He later shared an image of the front page, which included a series of other cartoons the newspaper was suggesting could offend the "self-appointed censors".
'Is this supposed to be satire, too?'
"Well done on reducing one of the greatest sportswomen alive to racist and sexist tropes and turning a second great sportswoman into a faceless prop", Rowling wrote on Twitter.
Osaka also admitted that she had no idea what was truly happening between Serena and the umpire, because she was taught to turn her back and stay focused when competitors confront the officials.
'Sorry Serena acted awful.
Adams also clarified her comments during the trophy ceremony in which she appeared to imply Williams' loss wasn't the outcome they wanted.
'But you are not perplexed with her behavior last Saturday?' another user wrote.
"I drew her as an African-American woman, she's powerfully built, she wears these outrageous costumes when she plays tennis - she's interesting to draw". "It had nothing to do with gender or race. this was about a bad sport being mocked".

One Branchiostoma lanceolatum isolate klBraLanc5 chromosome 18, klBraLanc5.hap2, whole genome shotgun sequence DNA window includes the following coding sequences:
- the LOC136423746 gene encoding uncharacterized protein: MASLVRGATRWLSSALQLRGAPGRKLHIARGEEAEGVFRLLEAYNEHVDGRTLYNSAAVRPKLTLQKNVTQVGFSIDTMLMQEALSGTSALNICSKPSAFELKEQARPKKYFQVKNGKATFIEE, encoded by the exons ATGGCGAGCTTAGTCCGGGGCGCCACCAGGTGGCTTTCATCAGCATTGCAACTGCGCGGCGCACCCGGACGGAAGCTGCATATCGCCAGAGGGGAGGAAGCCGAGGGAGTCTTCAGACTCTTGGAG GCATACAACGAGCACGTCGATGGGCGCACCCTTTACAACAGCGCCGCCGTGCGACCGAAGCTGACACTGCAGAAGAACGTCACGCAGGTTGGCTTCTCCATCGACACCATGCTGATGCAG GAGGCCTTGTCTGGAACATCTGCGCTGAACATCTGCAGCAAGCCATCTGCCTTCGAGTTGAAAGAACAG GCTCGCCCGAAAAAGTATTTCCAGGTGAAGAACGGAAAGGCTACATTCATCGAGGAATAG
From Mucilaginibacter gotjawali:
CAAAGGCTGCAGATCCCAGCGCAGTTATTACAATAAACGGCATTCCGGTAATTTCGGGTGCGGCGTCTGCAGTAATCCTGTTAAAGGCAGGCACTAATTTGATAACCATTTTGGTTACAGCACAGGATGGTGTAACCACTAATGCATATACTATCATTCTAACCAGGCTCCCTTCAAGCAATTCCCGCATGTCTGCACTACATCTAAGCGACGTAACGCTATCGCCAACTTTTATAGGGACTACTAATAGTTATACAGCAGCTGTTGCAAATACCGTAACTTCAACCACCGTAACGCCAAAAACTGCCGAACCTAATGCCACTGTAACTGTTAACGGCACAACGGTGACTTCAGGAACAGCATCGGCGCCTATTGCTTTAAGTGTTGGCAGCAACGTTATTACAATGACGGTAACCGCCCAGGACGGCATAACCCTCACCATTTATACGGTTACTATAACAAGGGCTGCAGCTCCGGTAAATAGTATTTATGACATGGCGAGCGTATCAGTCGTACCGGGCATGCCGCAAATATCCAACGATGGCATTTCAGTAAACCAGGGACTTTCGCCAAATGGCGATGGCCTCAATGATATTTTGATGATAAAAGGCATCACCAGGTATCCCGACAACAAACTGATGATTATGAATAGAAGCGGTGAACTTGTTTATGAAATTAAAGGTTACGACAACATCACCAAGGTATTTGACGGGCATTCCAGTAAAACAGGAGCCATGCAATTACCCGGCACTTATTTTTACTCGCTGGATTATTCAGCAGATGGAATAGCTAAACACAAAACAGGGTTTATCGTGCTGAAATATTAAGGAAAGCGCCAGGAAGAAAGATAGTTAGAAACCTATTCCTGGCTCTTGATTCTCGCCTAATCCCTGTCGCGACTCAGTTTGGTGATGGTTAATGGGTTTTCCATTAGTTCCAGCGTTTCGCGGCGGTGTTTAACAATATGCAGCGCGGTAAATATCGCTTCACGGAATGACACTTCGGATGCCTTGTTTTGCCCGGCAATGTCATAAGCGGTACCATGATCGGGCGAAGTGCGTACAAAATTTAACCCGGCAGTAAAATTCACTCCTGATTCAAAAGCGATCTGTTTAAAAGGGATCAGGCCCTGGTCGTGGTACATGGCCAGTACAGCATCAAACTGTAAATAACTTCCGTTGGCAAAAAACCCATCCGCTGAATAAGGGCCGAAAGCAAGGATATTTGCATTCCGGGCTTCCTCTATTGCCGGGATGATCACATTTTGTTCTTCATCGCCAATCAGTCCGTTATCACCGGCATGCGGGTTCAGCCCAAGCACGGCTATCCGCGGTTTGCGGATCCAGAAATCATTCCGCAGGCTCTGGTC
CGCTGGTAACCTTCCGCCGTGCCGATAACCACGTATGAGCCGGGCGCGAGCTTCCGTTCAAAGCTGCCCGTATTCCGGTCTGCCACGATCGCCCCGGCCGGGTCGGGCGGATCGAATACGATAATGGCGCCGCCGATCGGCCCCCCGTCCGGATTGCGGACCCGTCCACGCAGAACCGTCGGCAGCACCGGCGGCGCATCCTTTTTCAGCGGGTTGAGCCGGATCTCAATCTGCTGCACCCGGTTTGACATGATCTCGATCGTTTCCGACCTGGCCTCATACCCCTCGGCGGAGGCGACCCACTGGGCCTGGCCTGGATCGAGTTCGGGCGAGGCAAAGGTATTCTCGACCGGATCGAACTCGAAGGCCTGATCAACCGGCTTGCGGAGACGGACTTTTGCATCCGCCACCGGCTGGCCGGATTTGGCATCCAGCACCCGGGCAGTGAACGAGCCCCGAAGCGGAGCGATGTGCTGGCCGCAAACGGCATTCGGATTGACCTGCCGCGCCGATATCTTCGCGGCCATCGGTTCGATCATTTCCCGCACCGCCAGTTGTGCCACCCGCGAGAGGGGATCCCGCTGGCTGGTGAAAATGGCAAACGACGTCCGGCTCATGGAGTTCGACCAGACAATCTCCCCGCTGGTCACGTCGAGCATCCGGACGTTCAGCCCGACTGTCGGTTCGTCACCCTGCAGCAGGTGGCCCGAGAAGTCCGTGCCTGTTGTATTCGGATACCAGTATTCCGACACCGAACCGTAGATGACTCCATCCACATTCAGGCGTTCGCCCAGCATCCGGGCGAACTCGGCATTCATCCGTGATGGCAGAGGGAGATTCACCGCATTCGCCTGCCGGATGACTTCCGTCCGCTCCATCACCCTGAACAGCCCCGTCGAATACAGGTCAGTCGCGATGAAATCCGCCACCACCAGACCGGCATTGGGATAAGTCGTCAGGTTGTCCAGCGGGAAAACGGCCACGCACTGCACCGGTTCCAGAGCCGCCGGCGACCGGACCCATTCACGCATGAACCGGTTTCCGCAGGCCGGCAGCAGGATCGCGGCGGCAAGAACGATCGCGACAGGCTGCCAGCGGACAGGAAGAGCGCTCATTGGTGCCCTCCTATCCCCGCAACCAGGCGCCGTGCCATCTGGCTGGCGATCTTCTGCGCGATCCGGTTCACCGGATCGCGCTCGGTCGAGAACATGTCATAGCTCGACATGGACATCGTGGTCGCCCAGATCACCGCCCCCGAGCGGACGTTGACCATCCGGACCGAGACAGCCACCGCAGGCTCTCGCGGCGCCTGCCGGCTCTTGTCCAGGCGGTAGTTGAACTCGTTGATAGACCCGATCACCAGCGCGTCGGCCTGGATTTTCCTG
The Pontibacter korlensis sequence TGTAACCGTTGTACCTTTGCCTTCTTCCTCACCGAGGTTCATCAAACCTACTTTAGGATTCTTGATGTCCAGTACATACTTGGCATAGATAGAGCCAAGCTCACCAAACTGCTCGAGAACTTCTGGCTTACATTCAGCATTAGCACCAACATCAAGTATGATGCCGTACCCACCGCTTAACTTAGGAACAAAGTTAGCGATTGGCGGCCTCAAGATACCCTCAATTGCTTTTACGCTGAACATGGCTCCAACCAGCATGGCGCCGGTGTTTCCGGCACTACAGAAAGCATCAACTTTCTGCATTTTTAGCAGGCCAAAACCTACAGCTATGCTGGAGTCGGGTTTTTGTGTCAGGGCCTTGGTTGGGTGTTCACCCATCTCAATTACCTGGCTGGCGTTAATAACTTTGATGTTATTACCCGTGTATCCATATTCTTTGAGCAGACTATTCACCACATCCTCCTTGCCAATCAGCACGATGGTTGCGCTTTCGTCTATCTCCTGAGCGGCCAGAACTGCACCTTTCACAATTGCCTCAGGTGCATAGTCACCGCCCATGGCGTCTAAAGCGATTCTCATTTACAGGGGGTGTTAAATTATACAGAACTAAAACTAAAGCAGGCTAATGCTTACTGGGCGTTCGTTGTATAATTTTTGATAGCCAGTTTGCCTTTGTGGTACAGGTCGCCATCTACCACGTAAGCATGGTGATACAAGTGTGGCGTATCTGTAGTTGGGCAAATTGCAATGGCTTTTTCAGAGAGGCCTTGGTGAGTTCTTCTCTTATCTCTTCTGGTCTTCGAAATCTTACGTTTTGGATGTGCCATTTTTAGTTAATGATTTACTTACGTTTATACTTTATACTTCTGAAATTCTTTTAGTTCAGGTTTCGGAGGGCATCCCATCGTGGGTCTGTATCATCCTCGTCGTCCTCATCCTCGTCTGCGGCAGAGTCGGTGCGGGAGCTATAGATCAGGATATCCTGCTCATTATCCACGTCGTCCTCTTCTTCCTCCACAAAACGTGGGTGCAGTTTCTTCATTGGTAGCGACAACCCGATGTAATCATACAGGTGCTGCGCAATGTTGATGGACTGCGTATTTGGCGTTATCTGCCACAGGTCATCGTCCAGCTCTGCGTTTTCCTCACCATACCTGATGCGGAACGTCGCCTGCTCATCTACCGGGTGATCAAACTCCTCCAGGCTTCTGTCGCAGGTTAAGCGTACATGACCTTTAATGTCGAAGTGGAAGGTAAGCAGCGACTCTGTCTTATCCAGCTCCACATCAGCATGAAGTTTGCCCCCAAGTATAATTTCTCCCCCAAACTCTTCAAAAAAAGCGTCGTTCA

"Did she have to behave differently only because she was Serena Williams?".
For its Wednesday edition, the Herald Sun filled its front page with cartoons, including the contentious Williams image, along with likenesses of USA president Donald Trump, North Korean leader Kim Jong Un and Australian prime minister Scott Morrison. After Ramos docked Williams for receiving coaching instructions during the match, the tennis star broke her racket and berated the umpire, resulting in two more violations.
"We always had to go by the rules", Court, who dominated tennis during the 1960s and early 1970s, said according to a report in The Australian.
"She's a fantastic tennis player and we should all see past that", commuter Donna Weitacher said. To combat this, some umpires are weighing the idea of saying no every time they are asked to officiate a Williams match, unless she apologizes to Ramos. "I find it really, a little offensive", added fellow Melbourne resident Nowal Kahsai. "Mr. Ramos' decisions were in accordance with the relevant rules and were re-affirmed by the US Open's decision to fine Serena Williams for the three offences".
As did the Sydney Herald, another newspaper in the country.
At first, many quickly spoke up in defense of Williams' claims that Ramos had different standards for men and women.